The Ghomeshi effect

For some victims of violence, social media is becoming the place to find community justice outside the courts


Clarification 

Our December 3, 2014 publication included “The Ghomeshi Effect”, an article regarding the manifestation of transformative justice in social media. That article made reference to a situation involving Greg Frankson and Ottawa’s Capital Poetry Collective as a means of illustrating the social phenomenon that is the article’s subject. We reiterate that the situation involving Mr. Frankson involves unproven allegations. Moreover, any association that may have been drawn or inferred by readers between that situation and the abuse allegations against Jian Ghomeshi was unintentional.

When it comes to violence against women, it isn’t so much the charges against Jian Ghomeshi that’s stirring the talk – it’s the women who have come forward. Ghomeshi is going on trial because of a kind of community action. 

As others have observed, many of us needed the brutal details before we took the allegations against Ghomeshi seriously. If only one woman had come forward against the most powerful media personality in Canada, would charges have been laid?

If you didn’t know how much the justice system has failed women, you probably now have a rough idea: out of every 1,000 sexual assaults that occur in this country every year, 12 are reported and about three result in convictions. There is a very legitimate fear that the process of going through the courts will re-traumatize victims. 

For change to happen, it takes a village – it takes a community. For some, social media is becoming the place to find community justice outside the courts. It was in part an online conversation about Ghomeshi that led to several women coming forward.

And last week, Canada’s spoken word poetry community, beginning with Ottawa’s Capital Poetry Collective, banished founding member Greg Frankson from events after allegations of abuse and assault were posted on behalf of victims on a public Facebook page (the post has since been taken down). The Toronto Poetry Project and Victoria Poetry Project have also announced that Frankson is not welcome at their events.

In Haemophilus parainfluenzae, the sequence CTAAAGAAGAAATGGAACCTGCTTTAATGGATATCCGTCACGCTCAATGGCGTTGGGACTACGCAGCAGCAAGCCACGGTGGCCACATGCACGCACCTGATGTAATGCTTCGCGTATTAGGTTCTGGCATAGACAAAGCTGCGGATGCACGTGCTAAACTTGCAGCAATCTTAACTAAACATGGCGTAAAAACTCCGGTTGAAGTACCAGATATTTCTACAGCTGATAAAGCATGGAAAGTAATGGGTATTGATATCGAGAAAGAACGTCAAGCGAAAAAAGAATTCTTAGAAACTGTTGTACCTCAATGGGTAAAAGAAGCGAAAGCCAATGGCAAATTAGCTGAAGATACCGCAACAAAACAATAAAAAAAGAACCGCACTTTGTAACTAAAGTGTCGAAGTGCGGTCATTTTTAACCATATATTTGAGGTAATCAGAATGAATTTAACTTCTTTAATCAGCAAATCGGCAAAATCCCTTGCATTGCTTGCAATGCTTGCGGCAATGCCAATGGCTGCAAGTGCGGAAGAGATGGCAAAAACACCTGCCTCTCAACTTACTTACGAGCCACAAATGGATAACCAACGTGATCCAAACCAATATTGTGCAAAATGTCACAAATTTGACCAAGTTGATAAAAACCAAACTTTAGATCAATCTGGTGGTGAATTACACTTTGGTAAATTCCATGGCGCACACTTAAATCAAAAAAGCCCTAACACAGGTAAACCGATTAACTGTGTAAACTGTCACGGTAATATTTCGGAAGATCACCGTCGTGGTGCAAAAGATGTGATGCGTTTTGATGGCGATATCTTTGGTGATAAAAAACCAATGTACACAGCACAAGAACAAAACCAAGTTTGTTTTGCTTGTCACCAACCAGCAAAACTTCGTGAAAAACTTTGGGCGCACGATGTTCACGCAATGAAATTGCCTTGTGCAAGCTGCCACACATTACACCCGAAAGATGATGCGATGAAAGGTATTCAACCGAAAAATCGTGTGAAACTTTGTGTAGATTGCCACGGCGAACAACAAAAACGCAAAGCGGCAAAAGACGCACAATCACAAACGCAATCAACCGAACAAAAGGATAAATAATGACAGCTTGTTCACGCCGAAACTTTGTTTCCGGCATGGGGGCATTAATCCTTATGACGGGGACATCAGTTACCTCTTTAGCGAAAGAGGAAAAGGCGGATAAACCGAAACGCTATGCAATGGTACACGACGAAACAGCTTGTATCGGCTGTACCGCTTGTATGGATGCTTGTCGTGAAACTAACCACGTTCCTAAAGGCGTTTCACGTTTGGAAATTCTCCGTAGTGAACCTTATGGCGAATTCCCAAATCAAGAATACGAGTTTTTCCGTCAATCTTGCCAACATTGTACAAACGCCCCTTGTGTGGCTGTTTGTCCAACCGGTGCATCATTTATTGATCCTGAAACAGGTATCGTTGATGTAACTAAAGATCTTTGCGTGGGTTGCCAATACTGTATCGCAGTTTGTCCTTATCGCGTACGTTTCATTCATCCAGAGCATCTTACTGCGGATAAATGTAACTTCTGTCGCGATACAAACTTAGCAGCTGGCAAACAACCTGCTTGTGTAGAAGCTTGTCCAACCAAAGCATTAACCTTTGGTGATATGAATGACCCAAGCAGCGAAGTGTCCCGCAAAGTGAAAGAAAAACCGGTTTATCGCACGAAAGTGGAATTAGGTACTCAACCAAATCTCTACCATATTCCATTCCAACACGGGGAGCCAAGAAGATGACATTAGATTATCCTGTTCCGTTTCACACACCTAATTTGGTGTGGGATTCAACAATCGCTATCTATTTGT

Some, including members of the spoken word community, have called the actions against Frankson “a witch hunt.” But a source close to the situation tells me Frankson had been confronted about his alleged behaviour on several occasions in the past. 

An obvious problem with banishing is that alleged abusers can continue their activities in other communities. 

And as some pointed out when the grievances against Frankson were aired on social media, it precludes the opportunity for reconciliation – what is sometimes called “transformative justice.”

Molly Bannerman and Joan Ruzsa are devoted to that cause as members of Rittenhouse, an organization “dedicated to bringing healing justice [transformative justice] instead of retributive justice in our criminal justice system.” This is done through “alternative, community models of accountability.” 

Ruzsa says she can’t speak specifically to the situation in the spoken word community. But although she expressed that the safety of a collective ought to come before the inclusion of any one individual, she fears that banishing as a tactic doesn’t address the root problems of violence. 

One possible solution for transformative justice she offers is the holding of a “support circle” for victims of violence and an “accountability circle” for alleged perpetrators. 

In such a process the survivor might discuss what she or he would need from the abuser to feel a sense of healing and justice. For instance, the abuser could be asked to get counselling or write a statement about understanding the consequences of his or her actions. 

In an accountability circle, the abuser would ask friends to guide him or her through the process of meeting the requests of the survivor. Someone would act as a go-between for both circles.

Bannerman says models of transformative justice work on the belief that “communities are in the best position to create change. 

“When we ask people who are positioned as ‘experts’ and ‘professionals’ to find solutions [in our justice system], we often lose the skill and capacity of people in those communities most affected to find solutions. As such, we end up with outcomes that can be less relevant and effective within those communities.”

My source in the spoken word community say that banishing is not their only solution. A code of conduct is being developed that will be applied nationally at all spoken word events and gatherings. It has also been proposed that elements of consent practice be read aloud at spoken word events to make boundaries clear.

Despite the inadequacies of the criminal justice system, we can’t abandon it. But community experiments on- and off-line have enough political momentum to suggest they’ll likely continue after the Ghomeshi affair has become a footnote.     

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